For many reasons including the efficient land use, environmental and energy saving issues, the demand for the underground construction is highly increasing. The underground structures include nuclear waste repositories, road tunnels, food storage, and so on. Each one of them is usually designed to have a long life span. Therefore, it is necessary to estimate and investigate the hydraulic and mechanical coupling behavior of rock to assess the long-term stability and the environmental effects. In this study, a torsional shear testing apparatus to characterize the hydro-mechanical behavior of a rock joint was devised. Shear stress was driven by twisting the end of a sample in the torsional shear testing apparatus. The results showed that the torsional shear test underestimated the peak shear strength of a rock joint. It is because the torque is a function of the radial distance from the axis of rotation resulting in the radial variation of the shear stress. Fluid flow through rock joints is mainly dependent on the joint roughness, contact area, initial aperture, etc. To examine the dependency, the relationship between the hydraulic and the mechanical aperture for shear-flow was established by measuring the initial aperture. It showed that the mechanical aperture and the hydraulic aperture increased linearly with the increase of the dilatancy. The difference between the hydraulic and mechanical apertures will describe the deviation from the behavior predicted by the parallel plate model.


Recently, various deep underground utilization, such as storage of oil and radioactive waste disposal sites, has drawn much attention. For the appropriate development of them, it is important to examine and to evaluate the mechanical and hydraulic properties of rock joints. It is well known that the hydraulic properties of a rock joint are strongly controlled by aperture and surface roughness of rock joints. Early attempts to model the hydraulic properties such as cubic law assumed a laminar flow through parallel plates (Bandis, 1985). However, in the real surfaces of rock joints have some roughness, not planar. Thus there are several inconsistencies, such as the applicability of the cubic law and the effect of mechanical aperture on flow in joints. The hydromechanical behavior of deformable rock joints subjected by normal stress was studied by Witherspoon (1981), Cook (1988) etc. and is well understood. Recently, research for the examination of the changes in fluid flow rate with the shear displacement of rock joints was being carried out (Makurat, 1992 and Esaki,1998 and Olsson, 1993). In this study, torsional shear testing apparatus was designed to characterize hydromechanical behavior of a rock joint subjected by normal and shear stress. Prior to the experiments, initial aperture was measured using roughness measuring system. The changes in shear stress and fluid flow rates with shear displacement was observed during shear-flow test, and the relationship between mechanical aperture derived from joint closure model and initial aperture.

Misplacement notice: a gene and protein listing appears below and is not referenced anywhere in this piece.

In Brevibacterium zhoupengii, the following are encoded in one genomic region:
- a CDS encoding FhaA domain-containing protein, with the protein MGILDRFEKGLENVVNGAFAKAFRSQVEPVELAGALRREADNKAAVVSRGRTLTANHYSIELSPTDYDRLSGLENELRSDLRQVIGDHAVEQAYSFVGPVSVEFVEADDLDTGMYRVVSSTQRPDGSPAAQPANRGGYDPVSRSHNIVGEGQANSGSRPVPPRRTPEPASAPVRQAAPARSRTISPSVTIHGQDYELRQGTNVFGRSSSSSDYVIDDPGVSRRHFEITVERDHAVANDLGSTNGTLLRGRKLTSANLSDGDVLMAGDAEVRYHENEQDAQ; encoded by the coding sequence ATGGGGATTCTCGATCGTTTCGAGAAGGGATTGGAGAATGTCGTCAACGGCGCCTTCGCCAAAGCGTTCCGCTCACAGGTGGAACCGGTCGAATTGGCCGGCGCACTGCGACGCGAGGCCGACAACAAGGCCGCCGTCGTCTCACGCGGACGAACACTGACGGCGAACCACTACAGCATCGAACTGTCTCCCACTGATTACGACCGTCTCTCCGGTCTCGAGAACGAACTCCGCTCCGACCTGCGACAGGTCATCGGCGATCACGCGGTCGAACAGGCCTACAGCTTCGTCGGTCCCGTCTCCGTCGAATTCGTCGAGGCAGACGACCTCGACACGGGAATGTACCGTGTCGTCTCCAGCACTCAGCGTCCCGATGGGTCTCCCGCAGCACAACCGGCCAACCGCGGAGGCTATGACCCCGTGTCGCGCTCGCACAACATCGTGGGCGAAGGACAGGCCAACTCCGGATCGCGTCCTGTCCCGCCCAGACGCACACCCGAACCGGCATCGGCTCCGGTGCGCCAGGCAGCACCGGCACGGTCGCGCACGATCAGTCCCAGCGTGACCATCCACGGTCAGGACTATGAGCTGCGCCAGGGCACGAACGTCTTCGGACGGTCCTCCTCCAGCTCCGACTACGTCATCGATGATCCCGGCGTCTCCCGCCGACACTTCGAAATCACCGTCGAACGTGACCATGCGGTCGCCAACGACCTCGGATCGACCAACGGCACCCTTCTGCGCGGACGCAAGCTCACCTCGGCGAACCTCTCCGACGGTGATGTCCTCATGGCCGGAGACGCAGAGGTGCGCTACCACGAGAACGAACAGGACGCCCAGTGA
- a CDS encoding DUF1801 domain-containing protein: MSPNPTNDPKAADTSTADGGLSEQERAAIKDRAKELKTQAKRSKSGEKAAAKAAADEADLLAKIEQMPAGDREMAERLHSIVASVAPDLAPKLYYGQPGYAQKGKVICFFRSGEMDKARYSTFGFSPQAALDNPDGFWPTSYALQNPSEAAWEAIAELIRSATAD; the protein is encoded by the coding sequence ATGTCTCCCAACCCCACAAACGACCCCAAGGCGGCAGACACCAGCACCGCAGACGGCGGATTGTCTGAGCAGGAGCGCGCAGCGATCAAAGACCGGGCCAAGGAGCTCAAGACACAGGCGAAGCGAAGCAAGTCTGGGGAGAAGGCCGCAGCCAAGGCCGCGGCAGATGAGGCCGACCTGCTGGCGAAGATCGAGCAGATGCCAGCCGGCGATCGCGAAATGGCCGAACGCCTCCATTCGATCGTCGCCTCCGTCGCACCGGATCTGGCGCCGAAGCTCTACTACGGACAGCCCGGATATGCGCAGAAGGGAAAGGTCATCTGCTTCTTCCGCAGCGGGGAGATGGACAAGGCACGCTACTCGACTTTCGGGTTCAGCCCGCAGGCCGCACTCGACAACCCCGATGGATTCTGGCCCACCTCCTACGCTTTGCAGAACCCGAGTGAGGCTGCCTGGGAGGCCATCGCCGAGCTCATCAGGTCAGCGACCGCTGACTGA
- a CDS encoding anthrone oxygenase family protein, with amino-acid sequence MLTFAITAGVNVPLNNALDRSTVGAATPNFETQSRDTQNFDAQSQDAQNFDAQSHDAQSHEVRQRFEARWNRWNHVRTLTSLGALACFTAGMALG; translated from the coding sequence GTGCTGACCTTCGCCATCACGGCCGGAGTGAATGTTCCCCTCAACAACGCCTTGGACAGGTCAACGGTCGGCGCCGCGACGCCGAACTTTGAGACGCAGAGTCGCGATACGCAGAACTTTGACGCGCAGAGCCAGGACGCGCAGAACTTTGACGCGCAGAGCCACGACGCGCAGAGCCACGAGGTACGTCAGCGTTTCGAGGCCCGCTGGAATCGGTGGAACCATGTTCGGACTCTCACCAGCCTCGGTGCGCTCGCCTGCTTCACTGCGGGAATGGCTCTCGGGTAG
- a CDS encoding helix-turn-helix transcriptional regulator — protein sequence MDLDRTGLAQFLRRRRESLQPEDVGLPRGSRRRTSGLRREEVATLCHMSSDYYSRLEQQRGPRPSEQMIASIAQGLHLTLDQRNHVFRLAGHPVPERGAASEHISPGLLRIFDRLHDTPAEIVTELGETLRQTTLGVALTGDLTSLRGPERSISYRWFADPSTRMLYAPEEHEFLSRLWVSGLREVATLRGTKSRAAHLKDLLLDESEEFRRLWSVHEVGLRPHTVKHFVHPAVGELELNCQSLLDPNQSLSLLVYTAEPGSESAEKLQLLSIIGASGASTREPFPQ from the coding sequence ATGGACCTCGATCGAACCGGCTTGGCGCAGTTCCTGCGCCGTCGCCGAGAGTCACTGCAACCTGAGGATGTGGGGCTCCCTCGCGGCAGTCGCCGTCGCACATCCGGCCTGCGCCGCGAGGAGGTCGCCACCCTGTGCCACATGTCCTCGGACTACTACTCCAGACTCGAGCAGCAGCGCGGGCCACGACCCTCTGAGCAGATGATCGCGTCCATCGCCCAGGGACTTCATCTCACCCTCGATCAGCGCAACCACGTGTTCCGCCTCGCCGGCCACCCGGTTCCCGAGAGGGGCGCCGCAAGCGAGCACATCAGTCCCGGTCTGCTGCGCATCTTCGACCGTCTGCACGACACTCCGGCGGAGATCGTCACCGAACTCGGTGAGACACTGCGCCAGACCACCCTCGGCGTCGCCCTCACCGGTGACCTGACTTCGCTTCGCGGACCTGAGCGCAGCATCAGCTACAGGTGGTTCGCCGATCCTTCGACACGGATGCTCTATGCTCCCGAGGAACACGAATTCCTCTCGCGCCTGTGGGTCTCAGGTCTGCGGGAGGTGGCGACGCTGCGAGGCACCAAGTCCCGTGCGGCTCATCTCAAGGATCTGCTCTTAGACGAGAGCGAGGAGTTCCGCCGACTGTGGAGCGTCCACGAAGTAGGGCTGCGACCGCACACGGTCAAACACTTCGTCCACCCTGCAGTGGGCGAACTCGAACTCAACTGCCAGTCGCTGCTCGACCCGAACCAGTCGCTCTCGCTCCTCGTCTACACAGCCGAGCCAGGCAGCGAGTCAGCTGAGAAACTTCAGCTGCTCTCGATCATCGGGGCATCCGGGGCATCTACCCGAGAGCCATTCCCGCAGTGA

Fluid Flow in a Single Joint

For laminar flow within ideal smooth parallel plates, flow rates are expressed with the following expression.

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